Better devices for employees and improved security are the priorities for Southeast Asian firms seeking workplace transformation to better serve customers, according to a study released last week by Forrester Consulting and commissioned by Dell.
In naming their top business priorities, 63 per cent of the respondents put improving customer experience at the forefront of their operations, while 48 per cent cited better devices as a pull factor in retaining the talent able to serve the needs of these customers.
The study found that employees increasingly desire to work from multiple locations and use different devices, including personal ones, at work. They are thus demanding faster refresh cycles, enhanced user experiences and corporate support for all their devices.
The devices that employees use at work, however, have become more vulnerable to attacks as the number of gadgets and threats grow. This has been made worse by outdated security policies, and the need for easier information access throughout the organisation.
According to the survey, four in five respondents (81 per cent) are concerned about legal issues arising from Bring Your Own Device (BYOD) policies. An example of this is when a hacker infiltrates the company network through devices not issued by the firm.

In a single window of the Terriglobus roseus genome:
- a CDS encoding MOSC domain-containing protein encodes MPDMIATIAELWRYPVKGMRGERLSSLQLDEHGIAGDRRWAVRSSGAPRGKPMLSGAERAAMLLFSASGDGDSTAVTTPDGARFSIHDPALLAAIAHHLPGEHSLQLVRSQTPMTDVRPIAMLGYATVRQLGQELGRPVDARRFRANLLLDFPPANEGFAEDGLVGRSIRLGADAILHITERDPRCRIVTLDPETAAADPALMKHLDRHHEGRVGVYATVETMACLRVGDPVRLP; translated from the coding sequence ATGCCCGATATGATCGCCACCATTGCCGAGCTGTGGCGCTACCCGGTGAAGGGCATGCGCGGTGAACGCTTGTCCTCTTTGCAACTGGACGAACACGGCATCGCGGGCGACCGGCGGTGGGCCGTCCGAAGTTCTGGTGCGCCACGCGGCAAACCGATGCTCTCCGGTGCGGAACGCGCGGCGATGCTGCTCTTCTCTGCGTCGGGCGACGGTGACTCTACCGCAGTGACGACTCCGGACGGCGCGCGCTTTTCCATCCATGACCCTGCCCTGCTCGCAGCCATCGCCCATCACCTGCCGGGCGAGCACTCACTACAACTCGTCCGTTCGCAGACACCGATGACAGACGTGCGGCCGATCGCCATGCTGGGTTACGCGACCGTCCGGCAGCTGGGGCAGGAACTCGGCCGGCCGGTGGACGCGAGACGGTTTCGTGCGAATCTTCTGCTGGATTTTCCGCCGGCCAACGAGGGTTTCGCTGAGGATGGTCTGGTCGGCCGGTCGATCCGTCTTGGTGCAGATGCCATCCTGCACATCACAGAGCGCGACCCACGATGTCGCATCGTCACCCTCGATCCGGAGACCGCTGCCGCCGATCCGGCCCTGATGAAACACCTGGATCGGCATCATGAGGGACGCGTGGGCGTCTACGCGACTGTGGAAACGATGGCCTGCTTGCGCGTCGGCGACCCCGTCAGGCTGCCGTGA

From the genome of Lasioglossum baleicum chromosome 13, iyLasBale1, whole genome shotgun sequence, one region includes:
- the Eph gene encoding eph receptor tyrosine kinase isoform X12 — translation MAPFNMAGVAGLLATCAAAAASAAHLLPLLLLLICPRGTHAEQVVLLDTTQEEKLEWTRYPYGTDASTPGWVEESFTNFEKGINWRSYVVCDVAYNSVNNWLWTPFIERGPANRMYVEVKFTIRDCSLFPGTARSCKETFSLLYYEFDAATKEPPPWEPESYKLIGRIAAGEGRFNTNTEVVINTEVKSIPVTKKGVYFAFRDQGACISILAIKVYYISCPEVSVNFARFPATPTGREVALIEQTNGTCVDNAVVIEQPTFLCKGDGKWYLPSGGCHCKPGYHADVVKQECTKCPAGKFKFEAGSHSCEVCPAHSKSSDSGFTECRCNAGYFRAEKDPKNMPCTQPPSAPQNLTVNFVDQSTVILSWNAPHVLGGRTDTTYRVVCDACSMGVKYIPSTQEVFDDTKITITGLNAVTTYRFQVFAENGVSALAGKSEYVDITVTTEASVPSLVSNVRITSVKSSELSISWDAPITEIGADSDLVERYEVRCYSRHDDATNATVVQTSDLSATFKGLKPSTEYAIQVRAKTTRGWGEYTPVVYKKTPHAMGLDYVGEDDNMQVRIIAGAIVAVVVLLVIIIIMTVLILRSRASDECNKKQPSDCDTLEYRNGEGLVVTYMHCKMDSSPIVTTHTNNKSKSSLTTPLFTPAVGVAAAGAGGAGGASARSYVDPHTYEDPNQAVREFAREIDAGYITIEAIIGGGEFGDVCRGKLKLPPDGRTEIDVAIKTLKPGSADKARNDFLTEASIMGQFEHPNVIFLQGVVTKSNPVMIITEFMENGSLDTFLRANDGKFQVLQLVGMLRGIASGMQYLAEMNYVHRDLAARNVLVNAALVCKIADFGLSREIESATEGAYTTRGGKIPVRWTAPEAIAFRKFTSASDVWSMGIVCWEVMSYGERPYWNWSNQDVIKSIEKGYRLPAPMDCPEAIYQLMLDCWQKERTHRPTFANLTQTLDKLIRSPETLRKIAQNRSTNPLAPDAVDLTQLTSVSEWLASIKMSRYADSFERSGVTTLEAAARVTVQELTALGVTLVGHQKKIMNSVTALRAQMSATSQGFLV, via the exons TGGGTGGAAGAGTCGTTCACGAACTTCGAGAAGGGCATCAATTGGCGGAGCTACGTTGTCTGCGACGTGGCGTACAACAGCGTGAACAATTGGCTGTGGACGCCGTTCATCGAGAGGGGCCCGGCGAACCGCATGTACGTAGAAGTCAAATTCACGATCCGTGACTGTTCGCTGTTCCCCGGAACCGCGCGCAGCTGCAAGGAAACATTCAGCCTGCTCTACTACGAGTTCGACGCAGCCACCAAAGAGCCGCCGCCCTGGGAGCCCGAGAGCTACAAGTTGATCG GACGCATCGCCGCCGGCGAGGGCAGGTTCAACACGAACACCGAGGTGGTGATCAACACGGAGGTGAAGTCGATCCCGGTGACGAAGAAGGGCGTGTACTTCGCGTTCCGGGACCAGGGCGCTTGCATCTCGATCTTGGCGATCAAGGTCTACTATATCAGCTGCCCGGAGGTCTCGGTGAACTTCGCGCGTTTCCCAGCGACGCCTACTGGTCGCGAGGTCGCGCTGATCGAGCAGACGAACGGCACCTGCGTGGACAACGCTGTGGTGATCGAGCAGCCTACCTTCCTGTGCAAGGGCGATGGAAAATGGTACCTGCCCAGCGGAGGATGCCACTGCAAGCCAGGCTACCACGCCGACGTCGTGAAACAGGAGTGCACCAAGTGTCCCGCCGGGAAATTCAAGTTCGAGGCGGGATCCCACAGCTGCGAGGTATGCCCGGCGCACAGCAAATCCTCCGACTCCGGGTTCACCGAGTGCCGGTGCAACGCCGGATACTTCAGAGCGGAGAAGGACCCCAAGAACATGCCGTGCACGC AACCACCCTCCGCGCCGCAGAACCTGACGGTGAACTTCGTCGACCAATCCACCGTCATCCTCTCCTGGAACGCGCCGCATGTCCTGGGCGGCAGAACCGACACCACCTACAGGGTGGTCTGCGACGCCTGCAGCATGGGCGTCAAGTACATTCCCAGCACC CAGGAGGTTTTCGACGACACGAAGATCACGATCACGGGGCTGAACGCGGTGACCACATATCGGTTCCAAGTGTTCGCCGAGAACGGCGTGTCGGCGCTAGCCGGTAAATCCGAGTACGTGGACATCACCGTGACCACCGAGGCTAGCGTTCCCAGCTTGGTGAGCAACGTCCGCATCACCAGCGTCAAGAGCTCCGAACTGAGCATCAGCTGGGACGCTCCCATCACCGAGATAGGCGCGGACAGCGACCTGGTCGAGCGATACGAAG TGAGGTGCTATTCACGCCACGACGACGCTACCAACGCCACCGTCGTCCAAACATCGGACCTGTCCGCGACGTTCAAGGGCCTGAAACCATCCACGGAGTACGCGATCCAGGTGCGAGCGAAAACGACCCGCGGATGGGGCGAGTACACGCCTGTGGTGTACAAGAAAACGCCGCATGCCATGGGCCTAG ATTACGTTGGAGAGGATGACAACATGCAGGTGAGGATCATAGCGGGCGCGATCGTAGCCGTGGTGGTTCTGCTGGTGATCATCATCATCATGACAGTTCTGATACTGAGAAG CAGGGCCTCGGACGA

This is a valid concern, as 44 per cent of the respondents stated that organisation-wide breaches have originated from employee devices.
To manage these challenges, three quarters (75 per cent) of all respondents will look into resolving vulnerabilities at the point of user authentication whilst implementing their BYOD policies.
Another 75 per cent of the respondents added replacing older computers with newer ones will significantly improve the security landscape for them.
Poor device life cycle management an issue
While frequent device refreshes are necessary for employees to work better, the report said organisations face challenges in managing their personal computer life cycles. Fifty-three per cent of the respondents said difficulties in vendor management are impeding them from doing so.
Meanwhile, the growing complexity of threats has made older workforce technology vulnerable. More than half (53 per cent) of all respondents said the frequency of PC security breaches are a top concern for them.
To overcome these challenges, firms need to partner their technology providers in managing their computer life cycles holistically, according to Dell. Business leaders and chief information officers must help improve employee productivity so they may serve customers better, it added.
One way for them to do so is through applications like the Dell Workforce Transformation Maturity Assessment Tool, which helps business leaders better understand and address the diverse needs and requirements of their employees.
The findings from this research emerged from a phone-based survey conducted in end-2016 among 327 technology and business decision makers. They hail from China, India, Japan, Southeast Asia (comprising Indonesia, Malaysia, Philippines and Singapore), Korea, Australia and New Zealand.
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